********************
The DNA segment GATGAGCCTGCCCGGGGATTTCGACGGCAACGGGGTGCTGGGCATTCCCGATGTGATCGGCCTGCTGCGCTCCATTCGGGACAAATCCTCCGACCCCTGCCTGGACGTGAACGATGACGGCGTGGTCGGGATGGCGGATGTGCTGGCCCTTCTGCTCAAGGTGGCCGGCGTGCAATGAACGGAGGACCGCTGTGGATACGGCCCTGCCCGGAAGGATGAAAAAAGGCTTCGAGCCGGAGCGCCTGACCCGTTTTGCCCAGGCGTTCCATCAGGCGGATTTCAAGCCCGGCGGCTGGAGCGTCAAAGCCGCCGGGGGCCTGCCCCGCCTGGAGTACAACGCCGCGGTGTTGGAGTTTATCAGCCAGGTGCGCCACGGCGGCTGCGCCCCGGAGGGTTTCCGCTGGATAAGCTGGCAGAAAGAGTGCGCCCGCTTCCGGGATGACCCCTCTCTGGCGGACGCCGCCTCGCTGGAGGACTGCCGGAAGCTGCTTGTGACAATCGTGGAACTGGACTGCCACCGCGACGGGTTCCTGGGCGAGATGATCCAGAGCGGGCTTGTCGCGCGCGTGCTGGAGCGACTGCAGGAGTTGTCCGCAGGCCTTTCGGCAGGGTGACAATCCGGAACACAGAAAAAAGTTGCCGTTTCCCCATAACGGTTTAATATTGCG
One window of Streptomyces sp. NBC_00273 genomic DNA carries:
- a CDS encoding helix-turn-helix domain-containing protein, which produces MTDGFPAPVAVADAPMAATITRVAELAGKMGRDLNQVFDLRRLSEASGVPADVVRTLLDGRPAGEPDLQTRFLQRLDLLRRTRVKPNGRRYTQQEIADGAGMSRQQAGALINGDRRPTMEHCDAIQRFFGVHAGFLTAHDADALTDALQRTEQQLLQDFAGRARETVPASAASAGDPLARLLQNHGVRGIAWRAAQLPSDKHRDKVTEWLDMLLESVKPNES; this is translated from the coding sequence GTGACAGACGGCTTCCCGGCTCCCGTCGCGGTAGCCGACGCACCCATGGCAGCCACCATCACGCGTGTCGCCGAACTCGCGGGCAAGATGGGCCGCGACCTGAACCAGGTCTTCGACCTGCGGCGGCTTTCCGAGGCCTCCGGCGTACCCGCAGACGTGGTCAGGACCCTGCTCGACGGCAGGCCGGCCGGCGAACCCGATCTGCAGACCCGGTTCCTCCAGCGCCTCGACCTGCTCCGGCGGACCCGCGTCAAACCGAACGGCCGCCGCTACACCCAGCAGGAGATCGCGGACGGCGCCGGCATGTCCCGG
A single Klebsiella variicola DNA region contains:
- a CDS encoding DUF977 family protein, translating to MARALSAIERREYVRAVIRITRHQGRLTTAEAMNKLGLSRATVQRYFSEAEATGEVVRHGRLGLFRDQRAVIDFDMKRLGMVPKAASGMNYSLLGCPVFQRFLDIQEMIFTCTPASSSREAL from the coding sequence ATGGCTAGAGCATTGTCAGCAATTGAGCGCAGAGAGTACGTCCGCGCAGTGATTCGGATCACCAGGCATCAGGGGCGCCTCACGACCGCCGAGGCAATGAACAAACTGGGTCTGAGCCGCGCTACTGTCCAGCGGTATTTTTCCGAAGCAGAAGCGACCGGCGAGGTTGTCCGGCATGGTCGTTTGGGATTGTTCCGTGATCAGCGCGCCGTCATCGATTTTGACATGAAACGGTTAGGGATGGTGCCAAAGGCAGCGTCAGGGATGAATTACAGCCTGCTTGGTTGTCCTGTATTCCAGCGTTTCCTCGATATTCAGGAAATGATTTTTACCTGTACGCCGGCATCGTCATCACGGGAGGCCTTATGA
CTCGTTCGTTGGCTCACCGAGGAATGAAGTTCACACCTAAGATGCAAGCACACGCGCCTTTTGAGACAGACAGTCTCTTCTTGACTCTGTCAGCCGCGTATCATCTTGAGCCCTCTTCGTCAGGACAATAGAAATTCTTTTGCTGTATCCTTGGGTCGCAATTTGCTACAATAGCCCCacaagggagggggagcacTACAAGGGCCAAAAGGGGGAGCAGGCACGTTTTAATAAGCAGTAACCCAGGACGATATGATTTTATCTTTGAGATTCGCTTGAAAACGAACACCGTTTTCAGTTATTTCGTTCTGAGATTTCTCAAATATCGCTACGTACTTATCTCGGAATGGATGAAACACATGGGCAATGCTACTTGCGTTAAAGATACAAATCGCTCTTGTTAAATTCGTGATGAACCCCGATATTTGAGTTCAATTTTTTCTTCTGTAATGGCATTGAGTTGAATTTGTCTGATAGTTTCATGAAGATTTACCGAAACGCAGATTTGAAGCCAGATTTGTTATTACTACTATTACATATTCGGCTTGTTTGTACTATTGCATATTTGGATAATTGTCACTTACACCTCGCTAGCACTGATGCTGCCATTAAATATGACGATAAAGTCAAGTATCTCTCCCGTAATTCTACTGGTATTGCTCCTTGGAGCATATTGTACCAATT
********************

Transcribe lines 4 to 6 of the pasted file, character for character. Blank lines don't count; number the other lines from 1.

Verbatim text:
A single Klebsiella variicola DNA region contains:
- a CDS encoding DUF977 family protein, translating to MARALSAIERREYVRAVIRITRHQGRLTTAEAMNKLGLSRATVQRYFSEAEATGEVVRHGRLGLFRDQRAVIDFDMKRLGMVPKAASGMNYSLLGCPVFQRFLDIQEMIFTCTPASSSREAL from the coding sequence ATGGCTAGAGCATTGTCAGCAATTGAGCGCAGAGAGTACGTCCGCGCAGTGATTCGGATCACCAGGCATCAGGGGCGCCTCACGACCGCCGAGGCAATGAACAAACTGGGTCTGAGCCGCGCTACTGTCCAGCGGTATTTTTCCGAAGCAGAAGCGACCGGCGAGGTTGTCCGGCATGGTCGTTTGGGATTGTTCCGTGATCAGCGCGCCGTCATCGATTTTGACATGAAACGGTTAGGGATGGTGCCAAAGGCAGCGTCAGGGATGAATTACAGCCTGCTTGGTTGTCCTGTATTCCAGCGTTTCCTCGATATTCAGGAAATGATTTTTACCTGTACGCCGGCATCGTCATCACGGGAGGCCTTATGA
CTCGTTCGTTGGCTCACCGAGGAATGAAGTTCACACCTAAGATGCAAGCACACGCGCCTTTTGAGACAGACAGTCTCTTCTTGACTCTGTCAGCCGCGTATCATCTTGAGCCCTCTTCGTCAGGACAATAGAAATTCTTTTGCTGTATCCTTGGGTCGCAATTTGCTACAATAGCCCCacaagggagggggagcacTACAAGGGCCAAAAGGGGGAGCAGGCACGTTTTAATAAGCAGTAACCCAGGACGATATGATTTTATCTTTGAGATTCGCTTGAAAACGAACACCGTTTTCAGTTATTTCGTTCTGAGATTTCTCAAATATCGCTACGTACTTATCTCGGAATGGATGAAACACATGGGCAATGCTACTTGCGTTAAAGATACAAATCGCTCTTGTTAAATTCGTGATGAACCCCGATATTTGAGTTCAATTTTTTCTTCTGTAATGGCATTGAGTTGAATTTGTCTGATAGTTTCATGAAGATTTACCGAAACGCAGATTTGAAGCCAGATTTGTTATTACTACTATTACATATTCGGCTTGTTTGTACTATTGCATATTTGGATAATTGTCACTTACACCTCGCTAGCACTGATGCTGCCATTAAATATGACGATAAAGTCAAGTATCTCTCCCGTAATTCTACTGGTATTGCTCCTTGGAGCATATTGTACCAATT